I recently attended the International Cargo Bike festival in Nijmegen in the Netherlands. It is striking how much the technology has moved on in the last 12 months. There was a whole host of cycle powered and vehicles present and I had the opportunity to ride several new vehicles which are either in prototype or pre-production phase.
A quad bike trailer set-up from Bykkar
In particular I was keen to try several of the larger trikes and quads that were on show. The primary constraint with our delivery work is volume. The bikes we operate are rarely (if ever) unable to cope with the weight of the loads we are carrying, but we are sometimes defeated by volume. Our depot is very close to Leeds city centre and so it is no problem for us to make 2 or 3 return trips in the space of a few hours but if we want to extend our delivery range then we need to find a way to minimise the frequency of returning to the depot to reload and one obvious way to do this is to pack more parcels on one bike. Therefore I focussed on trikes, quads and trailer setups which would allow us to carry loads approaching that of a small van, and I was impressed by the range of solutions that have appeared in the space of a year or two.
When big isn’t beautiful
However I have also begun to think about some of the drawbacks…
Gary Armstrong from Outspoken taking the quinticycle for a spin
One of the vehicles I rode this weekend was a quinticycle (see here for one critique) which was not even pedal powered. Its pedals were attached to a small generator which apparently would trickle charge the batteries extending the (quite impressive 80km) range of the setup by about 20% but they provided no direct power to the drivetrain. Apart from being an incredibly inefficient use of human power (maybe only 40% of the input energy reaching the wheels) and effectively capping the power output at the 250W of the motor which the regulations allow what they have created is a rather slow and underpowered van unable to benefit from the input of the rider. This highlights a growing realisation that as pedal powered vehicles get larger what we are essentially creating are smaller slower vans.
At the moment the pressures from local (and city) authorities are in the form of emissions limits, but every indications is that they may begin to look at road space also. If our ped-elec bikes are approaching the size of small vans then what is the difference between these and any one of the increasing number of electric or hybrid vehicles coming onto the market? They may be cheaper, but they are also slower and have a smaller capacity. As they increase in width beyond a set of handlebars their ability to filter through traffic will be diminished to the point at which they offer no appreciable advantage. In fact their lower speed may prove detrimental to overall traffic flows. We need to provide a solution not be part of the problem!!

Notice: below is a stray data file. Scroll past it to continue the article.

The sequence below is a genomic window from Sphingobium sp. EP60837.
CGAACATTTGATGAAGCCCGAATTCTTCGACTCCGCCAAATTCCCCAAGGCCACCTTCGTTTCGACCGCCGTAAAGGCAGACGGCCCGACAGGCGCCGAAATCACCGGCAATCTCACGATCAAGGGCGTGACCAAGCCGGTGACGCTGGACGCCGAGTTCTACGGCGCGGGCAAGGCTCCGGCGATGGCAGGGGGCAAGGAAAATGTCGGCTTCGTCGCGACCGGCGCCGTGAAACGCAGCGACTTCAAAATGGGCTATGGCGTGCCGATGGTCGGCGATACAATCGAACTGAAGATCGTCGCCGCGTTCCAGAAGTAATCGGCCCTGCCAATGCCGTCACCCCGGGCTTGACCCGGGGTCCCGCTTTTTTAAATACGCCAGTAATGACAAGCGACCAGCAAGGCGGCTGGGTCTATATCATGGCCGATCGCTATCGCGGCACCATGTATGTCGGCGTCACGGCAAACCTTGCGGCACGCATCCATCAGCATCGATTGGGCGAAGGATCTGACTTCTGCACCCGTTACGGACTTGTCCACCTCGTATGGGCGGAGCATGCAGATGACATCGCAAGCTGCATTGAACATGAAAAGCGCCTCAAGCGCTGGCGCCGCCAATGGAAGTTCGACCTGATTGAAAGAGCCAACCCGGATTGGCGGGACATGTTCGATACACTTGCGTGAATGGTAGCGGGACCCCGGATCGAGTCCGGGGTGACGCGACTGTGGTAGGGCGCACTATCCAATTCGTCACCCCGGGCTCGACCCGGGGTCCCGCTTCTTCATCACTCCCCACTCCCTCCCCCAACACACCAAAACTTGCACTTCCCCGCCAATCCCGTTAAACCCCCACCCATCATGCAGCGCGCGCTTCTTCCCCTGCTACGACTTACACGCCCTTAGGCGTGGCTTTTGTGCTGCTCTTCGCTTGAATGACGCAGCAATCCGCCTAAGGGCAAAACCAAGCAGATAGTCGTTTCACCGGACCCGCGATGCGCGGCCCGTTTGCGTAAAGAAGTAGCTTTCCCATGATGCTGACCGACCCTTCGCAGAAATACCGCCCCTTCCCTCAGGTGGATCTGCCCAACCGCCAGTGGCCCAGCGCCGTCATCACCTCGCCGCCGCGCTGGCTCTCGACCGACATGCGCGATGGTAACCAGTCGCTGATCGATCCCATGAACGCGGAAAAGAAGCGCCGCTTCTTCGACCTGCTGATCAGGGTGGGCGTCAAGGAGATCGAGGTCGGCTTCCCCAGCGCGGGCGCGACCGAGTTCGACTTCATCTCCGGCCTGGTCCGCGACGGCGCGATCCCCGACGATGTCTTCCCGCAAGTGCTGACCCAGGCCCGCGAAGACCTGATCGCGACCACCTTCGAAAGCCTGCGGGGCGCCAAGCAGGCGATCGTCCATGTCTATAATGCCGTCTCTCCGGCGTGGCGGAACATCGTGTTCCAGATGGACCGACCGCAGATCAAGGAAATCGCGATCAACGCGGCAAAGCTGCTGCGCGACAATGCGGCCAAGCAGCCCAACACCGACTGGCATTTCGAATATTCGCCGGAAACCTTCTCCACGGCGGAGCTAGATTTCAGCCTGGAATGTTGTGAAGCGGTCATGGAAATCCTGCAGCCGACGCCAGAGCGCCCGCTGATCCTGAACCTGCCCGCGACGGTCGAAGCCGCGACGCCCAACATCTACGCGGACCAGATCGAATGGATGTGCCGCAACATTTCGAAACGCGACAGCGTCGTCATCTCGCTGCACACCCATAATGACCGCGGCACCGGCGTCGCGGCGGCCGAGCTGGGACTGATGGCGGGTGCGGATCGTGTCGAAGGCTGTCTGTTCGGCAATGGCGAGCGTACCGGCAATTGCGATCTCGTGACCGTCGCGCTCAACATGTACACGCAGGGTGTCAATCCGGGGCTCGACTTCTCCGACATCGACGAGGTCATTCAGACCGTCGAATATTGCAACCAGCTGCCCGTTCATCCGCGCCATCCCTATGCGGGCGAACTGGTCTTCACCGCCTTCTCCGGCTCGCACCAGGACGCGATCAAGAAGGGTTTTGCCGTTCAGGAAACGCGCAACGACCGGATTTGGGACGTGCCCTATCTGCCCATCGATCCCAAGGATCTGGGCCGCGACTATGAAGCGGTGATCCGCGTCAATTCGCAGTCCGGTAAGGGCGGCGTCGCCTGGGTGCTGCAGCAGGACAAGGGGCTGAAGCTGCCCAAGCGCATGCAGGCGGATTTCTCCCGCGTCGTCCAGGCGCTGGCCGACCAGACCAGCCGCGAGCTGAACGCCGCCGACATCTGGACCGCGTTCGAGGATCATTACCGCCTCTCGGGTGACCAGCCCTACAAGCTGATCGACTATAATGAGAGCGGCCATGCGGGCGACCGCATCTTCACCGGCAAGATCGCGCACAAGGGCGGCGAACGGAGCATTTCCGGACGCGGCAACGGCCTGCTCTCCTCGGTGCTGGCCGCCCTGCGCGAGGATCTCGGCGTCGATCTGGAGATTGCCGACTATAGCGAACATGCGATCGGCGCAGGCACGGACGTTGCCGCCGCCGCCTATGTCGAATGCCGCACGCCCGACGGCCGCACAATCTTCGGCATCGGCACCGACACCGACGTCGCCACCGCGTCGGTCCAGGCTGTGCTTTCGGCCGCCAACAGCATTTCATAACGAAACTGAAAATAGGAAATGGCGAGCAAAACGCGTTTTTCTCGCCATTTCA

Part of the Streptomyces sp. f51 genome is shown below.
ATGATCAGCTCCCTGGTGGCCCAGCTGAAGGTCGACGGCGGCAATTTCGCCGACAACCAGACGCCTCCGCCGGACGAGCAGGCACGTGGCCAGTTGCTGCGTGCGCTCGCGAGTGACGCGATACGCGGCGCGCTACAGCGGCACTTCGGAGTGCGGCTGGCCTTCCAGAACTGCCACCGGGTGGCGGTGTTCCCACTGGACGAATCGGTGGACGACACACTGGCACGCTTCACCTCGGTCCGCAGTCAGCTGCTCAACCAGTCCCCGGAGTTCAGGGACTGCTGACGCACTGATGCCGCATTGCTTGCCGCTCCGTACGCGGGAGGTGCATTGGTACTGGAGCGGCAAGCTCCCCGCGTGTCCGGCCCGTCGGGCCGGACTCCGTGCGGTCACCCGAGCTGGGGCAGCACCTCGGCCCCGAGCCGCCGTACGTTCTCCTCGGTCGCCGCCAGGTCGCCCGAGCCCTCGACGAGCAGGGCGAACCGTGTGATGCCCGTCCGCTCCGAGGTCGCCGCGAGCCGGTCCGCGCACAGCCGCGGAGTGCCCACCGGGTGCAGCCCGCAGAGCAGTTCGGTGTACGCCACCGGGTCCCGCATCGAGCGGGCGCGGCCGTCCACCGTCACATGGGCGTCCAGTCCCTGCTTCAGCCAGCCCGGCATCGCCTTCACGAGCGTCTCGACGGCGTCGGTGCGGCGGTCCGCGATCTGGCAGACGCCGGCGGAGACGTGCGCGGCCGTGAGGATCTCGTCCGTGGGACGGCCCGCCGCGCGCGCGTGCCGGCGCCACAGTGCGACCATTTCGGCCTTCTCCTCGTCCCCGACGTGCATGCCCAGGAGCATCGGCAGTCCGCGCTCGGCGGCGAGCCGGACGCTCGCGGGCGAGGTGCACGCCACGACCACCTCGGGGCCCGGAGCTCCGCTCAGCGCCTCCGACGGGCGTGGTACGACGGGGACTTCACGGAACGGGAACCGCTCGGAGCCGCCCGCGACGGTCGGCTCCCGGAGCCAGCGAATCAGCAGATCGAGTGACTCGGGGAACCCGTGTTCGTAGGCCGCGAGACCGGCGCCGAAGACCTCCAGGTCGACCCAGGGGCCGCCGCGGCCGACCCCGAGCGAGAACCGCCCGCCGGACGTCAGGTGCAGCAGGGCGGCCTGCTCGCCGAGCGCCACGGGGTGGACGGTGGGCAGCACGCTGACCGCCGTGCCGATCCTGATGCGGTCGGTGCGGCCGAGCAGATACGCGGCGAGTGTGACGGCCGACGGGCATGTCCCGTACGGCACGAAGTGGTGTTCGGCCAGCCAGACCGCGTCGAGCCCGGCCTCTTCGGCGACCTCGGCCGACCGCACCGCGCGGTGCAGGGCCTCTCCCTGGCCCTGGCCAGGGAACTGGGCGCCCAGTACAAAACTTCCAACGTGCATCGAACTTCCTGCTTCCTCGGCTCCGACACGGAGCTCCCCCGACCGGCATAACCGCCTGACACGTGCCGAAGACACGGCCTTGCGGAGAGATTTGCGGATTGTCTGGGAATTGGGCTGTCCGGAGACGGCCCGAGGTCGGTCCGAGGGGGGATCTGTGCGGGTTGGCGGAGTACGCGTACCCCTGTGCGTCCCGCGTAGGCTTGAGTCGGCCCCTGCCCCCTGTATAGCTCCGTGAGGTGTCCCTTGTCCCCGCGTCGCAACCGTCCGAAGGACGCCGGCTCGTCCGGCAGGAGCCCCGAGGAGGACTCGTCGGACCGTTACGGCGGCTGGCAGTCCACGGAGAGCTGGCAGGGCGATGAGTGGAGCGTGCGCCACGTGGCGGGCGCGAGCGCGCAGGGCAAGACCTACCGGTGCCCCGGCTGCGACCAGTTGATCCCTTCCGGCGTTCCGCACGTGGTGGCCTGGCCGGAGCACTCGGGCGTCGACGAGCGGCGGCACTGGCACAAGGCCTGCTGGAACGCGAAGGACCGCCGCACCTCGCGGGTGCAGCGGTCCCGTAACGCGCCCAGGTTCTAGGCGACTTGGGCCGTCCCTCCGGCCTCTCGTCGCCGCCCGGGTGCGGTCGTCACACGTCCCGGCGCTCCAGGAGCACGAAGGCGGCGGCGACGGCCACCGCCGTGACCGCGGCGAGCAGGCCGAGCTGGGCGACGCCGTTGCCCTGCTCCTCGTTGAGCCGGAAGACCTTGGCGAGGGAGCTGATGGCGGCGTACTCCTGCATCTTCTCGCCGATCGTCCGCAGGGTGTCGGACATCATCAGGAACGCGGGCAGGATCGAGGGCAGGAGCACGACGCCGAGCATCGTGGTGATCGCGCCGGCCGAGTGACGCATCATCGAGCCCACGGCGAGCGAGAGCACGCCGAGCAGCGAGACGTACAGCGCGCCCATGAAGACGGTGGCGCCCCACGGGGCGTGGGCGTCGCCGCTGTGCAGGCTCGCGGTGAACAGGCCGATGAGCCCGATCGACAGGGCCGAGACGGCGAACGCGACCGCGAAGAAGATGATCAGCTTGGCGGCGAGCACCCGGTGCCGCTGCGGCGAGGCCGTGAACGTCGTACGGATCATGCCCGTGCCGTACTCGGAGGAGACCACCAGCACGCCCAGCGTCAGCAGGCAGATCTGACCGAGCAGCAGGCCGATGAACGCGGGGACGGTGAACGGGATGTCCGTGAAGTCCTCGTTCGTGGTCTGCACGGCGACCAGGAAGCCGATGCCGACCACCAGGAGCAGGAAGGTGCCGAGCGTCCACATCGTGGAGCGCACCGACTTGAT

Overtaken by Technology…
If we allow our industry to develop solely through the use of bike shaped electric vehicles we run the risk of one day being overtaken by technology. Any courier can switch to a zero emission fleet almost overnight if they have the will to do so and if cyclelogistics as an industry has already committed itself to larger and larger vehicles which take up just as much room on the roads as conventional vehicles then we will find ourselves rapidly overtaken by the commercial courier sector who have suddenly saved themselves a fortune in fuel costs but have otherwise hardly changed their modus operandi.
One of the big benefits of cycles is the sort of environment they create, blurring the lines between pedestrian and wheeled transport when it suits while also allowing a very large number of people (and large amount of freight) to be carried. Bikes can be faster round our cities than vans and make more stops per hour, but they can do this because they exist in the liminal space of both vehicle and pedestrian. We can flow through busy traffic when we need to cover distance, but can also seamlessly become pedestrians when the need arises without undue thought to parking or inconvenience to others (either on the roads or otherwise). Of course anyone who has ridden a two-wheeled cargo bike has wished for greater capacity, and I will be the first to admit that I am looking for a larger vehicle to add to our fleet, but this needs to be as part of a mixed fleet which is brought in to handle particularly large deliveries. Otherwise we may find ourselves looking more and more like the competition.
I recently had a very interesting meeting with a representative of one of the biggest international couriers (or consolidators as he liked to call them). He recognised that within the next 5 years they would not be able to deliver in city centres the way they do now, so his interest in cyclelogistics was as a way of future proofing their business. If every private car was a Prius (and every delivery vehicle run off hydrogen fuel cells) this won’t appreciably change the environment of our cities, unless moves are also made to reduce the number of these vehicles on the road. He expects pressures to reduce traffic flows during the day will drive deliveries out of usual business hours with the requirement for ‘quiet’ vehicles in residential areas.
Cyclelogistics has plenty to offer to this vision, and can contribute to our cities becoming better more human places to live. Doing that, rather than reproducing the current model with less pollution, will more effectively secure our role in 21st century logistics.